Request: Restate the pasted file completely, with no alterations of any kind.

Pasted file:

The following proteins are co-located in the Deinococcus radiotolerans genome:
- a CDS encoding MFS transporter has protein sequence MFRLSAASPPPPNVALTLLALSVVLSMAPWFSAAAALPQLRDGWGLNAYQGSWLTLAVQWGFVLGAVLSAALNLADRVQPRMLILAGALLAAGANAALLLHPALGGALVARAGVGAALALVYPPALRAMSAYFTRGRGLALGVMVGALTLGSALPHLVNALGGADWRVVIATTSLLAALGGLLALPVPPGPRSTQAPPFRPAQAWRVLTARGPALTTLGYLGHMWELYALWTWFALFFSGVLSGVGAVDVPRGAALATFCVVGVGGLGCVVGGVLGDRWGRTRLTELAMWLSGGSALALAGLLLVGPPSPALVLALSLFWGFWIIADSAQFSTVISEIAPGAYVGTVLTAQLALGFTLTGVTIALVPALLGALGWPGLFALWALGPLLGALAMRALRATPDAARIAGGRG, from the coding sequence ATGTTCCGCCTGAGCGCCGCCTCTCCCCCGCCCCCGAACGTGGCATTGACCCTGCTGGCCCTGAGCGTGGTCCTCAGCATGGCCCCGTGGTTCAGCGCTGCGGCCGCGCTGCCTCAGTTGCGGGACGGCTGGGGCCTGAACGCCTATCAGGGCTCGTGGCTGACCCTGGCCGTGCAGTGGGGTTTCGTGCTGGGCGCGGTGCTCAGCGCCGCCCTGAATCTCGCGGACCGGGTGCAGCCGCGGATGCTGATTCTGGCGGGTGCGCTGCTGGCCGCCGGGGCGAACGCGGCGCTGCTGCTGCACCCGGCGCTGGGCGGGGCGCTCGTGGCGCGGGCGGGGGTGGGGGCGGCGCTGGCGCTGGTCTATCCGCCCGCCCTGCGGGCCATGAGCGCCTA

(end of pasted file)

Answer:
The following proteins are co-located in the Deinococcus radiotolerans genome:
- a CDS encoding MFS transporter has protein sequence MFRLSAASPPPPNVALTLLALSVVLSMAPWFSAAAALPQLRDGWGLNAYQGSWLTLAVQWGFVLGAVLSAALNLADRVQPRMLILAGALLAAGANAALLLHPALGGALVARAGVGAALALVYPPALRAMSAYFTRGRGLALGVMVGALTLGSALPHLVNALGGADWRVVIATTSLLAALGGLLALPVPPGPRSTQAPPFRPAQAWRVLTARGPALTTLGYLGHMWELYALWTWFALFFSGVLSGVGAVDVPRGAALATFCVVGVGGLGCVVGGVLGDRWGRTRLTELAMWLSGGSALALAGLLLVGPPSPALVLALSLFWGFWIIADSAQFSTVISEIAPGAYVGTVLTAQLALGFTLTGVTIALVPALLGALGWPGLFALWALGPLLGALAMRALRATPDAARIAGGRG, from the coding sequence ATGTTCCGCCTGAGCGCCGCCTCTCCCCCGCCCCCGAACGTGGCATTGACCCTGCTGGCCCTGAGCGTGGTCCTCAGCATGGCCCCGTGGTTCAGCGCTGCGGCCGCGCTGCCTCAGTTGCGGGACGGCTGGGGCCTGAACGCCTATCAGGGCTCGTGGCTGACCCTGGCCGTGCAGTGGGGTTTCGTGCTGGGCGCGGTGCTCAGCGCCGCCCTGAATCTCGCGGACCGGGTGCAGCCGCGGATGCTGATTCTGGCGGGTGCGCTGCTGGCCGCCGGGGCGAACGCGGCGCTGCTGCTGCACCCGGCGCTGGGCGGGGCGCTCGTGGCGCGGGCGGGGGTGGGGGCGGCGCTGGCGCTGGTCTATCCGCCCGCCCTGCGGGCCATGAGCGCCTA